A really long time ago, a junior employee approached the CEO of a company and said “There’s this new technology that people are starting to use. My friends and I all use it, and I think that as a company we should allow our customers to use the new technology to communicate with us.” The CEO dismissed the young employee and his crazy notion that customers expected someone to answer them using that silly device called a telephone. The CEO was probably thinking, “Why do we need telephones? Our customers come into our office or store if they need something.” A similar discussion certainly happened decades later around email, after all why support customers with email when they can just call. Though technologies have changed over the years, essentially telephone and email were the channels to communicate with customers then, just like Facebook and Twitter are the channels today.
Fresh Perspective From Traditional CompaniesI had a reason to contact Honeywell regarding a new thermostat we installed as part of a home renovation. Their response via social media was so swift and impressive, that I felt compelled to ask them some questions about how they chose to adopt social media. I was candidly shocked to get a quick response from someone who makes thermostats (since my preferred airline, a business where timeliness really matters, took days to respond to a request for help via Twitter). I spoke with Dane Hartzell, Global Director of ePresence for Honeywell and here is what he had to say:
“Our objective is to engage with our customers — and potential customers — on their terms. Whatever way is easiest for them, we will support. Social channels are great because sometimes people use it to say what they are thinking. Social listening tools allow us to pick up on that, and engage with customers without them even directly asking for help.” Dane also commented at how with social media, since it is not a real-time like telephone, allows them to serve multiple customers at a time and be responsive to all parties.
Dane continued, “A year ago, getting back to the customer the same day seemed acceptable to the customer and they even seemed surprised to hear from a company at all. Today, we feel if we don’t acknowledge the customer within five minutes, and let them know we are working on their issue, they have shorter patience.” What most impressed me about Hartzell’s thoughts was about how Honeywell sees social media. Since in the past they worked through channels, they did not have much direct interaction with customers. “Now with social, we get first-hand interaction that is creating sincere excitement in the company. We parse out the interaction data and help each team understand what it means for them as a daily recap to everyone from executives to engineers.”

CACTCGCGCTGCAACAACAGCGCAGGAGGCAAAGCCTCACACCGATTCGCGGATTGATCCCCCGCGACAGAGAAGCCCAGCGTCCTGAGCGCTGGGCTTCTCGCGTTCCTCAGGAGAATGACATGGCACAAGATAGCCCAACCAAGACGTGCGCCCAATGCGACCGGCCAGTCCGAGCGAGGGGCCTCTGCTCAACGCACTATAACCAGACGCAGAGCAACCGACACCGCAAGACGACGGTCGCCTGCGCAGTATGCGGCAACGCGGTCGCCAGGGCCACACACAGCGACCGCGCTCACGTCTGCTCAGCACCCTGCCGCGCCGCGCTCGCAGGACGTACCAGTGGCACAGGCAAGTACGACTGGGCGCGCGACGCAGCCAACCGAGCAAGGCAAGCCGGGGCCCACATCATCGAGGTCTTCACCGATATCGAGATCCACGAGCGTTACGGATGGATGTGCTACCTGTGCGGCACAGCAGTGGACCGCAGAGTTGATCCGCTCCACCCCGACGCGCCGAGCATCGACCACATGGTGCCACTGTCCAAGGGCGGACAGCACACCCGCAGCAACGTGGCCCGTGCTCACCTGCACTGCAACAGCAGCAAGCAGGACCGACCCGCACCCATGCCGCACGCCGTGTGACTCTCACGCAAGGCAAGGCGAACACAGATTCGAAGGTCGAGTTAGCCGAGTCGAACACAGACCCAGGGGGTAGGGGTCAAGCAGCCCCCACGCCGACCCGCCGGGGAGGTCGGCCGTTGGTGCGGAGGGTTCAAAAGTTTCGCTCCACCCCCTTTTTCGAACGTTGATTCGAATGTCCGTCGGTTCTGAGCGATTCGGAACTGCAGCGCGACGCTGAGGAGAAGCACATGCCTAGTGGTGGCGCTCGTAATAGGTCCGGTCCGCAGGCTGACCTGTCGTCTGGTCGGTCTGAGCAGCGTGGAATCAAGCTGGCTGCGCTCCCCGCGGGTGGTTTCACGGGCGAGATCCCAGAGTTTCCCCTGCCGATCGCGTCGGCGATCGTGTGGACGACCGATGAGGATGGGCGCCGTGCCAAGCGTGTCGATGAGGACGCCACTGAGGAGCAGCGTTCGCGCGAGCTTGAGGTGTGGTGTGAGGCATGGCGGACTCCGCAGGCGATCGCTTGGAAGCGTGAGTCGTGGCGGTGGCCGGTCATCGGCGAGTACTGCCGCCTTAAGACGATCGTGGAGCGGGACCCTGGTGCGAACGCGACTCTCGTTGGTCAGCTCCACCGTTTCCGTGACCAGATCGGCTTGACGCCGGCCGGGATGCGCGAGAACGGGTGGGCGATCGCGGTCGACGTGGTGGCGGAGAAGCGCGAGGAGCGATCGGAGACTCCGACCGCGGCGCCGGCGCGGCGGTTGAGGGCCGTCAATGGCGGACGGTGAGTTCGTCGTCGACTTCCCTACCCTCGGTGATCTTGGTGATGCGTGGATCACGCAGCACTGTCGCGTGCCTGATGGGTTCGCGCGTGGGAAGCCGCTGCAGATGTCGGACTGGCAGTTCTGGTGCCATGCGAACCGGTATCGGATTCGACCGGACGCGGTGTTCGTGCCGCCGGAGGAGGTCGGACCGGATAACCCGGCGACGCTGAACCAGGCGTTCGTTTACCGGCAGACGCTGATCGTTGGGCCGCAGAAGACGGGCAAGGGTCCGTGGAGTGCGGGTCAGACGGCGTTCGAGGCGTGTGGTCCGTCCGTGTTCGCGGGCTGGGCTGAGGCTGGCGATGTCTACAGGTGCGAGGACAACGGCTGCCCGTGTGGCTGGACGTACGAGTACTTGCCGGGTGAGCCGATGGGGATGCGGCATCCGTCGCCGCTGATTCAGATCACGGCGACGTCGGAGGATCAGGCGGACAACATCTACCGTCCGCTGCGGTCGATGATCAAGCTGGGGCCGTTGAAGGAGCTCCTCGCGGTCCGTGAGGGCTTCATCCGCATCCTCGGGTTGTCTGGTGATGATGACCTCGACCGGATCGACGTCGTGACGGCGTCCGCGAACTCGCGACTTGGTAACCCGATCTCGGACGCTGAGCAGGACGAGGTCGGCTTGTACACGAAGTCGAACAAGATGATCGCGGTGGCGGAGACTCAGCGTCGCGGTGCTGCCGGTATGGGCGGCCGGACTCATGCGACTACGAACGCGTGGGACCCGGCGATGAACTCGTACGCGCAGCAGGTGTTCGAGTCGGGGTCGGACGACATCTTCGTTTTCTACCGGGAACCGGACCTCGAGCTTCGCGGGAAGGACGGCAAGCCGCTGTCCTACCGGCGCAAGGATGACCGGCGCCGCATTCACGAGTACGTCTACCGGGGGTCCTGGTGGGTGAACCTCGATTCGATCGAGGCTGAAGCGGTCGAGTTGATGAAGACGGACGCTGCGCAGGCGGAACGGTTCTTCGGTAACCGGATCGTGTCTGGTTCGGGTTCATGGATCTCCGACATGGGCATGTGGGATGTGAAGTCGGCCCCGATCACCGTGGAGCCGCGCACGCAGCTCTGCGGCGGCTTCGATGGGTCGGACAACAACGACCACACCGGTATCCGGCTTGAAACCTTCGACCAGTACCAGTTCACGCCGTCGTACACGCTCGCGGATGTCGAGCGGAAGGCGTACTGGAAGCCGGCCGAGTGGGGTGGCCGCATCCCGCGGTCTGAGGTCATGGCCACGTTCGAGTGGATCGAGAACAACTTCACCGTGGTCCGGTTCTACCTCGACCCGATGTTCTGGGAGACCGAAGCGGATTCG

Honeywell has embraced customer service with social media, and they see channels like Twitter as a new way to build a community with their customers.
It’s About More Than Shouting
Twitter and social media is not for shouting your ideas. Rather, think of Twitter as a great vehicle to listen to, engage with, and demonstrate compassion for your community. During a recent negative interaction with an airline, I shared the negative experience via social media. Another user in turn shared his negative experience with a toy store. I replied and said “That’s unfortunate. I wonder what good companies like @Zappos and @Marriott would suggest.” To no surprise, Zappos responded within minutes saying, “Thanks for the love, Ian. We’re sorry you’re experiencing that elsewhere!” Ironically, the airline and toy store have yet to reply to the posts. Zappos is the benchmark for customer service and brand loyalty.
When I asked about timeliness of responding to Twitter requests, Honeywell and Hertz responded within minutes. I recall being stuck in line at a Hertz location. Reached out to Hertz via Twitter and they solved my problem and I was able to exit the line and drive away in my vehicle.
The Risk Of Waiting
In his much anticipated, upcoming book, Hug Your Haters, Jay Baer shares Edison Research data that 39% of people who complain and expect a response expect that response in sixty minutes or less.” Sadly, their research shows that the average business response time in social is about five hours. ” When you fall short of customer expectations, good stuff rarely happens. In social media, the “not so good stuff” happens quickly.
What do you think happened to the last company in each industry that adopted the phone as a channel to communicate with customers? How about using email? My guess is they became irrelevant. Their customers went elsewhere to get the interaction they expected. The beauty of social media, if done properly, is that you can be responsive, interact with customers in ways you had not envisioned, and build a community of supporters. Or, you can sit by the sideline and wait for your competition to take the lead and then you get to try and chase them. More importantly, if done properly, you can shift customers from phone to social, and service more customers with fewer resources than you can via the phone. I’m not suggesting you abandon the phone. But, recognize that ROI can be simple if you go all in.
History is repeating itself. Only instead of “phone” or “email,” we call it “Twitter” and “Facebook.” If you ignore customers on social media, it’s like not answering your ringing customer service line.
It’s Your Turn
When have you walked away from a business because they were late adopting something important to you? How long do you expect it to take to get a response via social media? Take the discussion to Twitter and LinkedIn and share your thoughts.
Ian Altman is a popular speaker and expert on integrity-based sales and growth. He is the author ofSame Side Selling and Upside Down Selling. What topic would you like to read about?
Posted 7th April 2015 by Fanky Christian
Labels: #socialmedia #sosialmedia social selling sosial media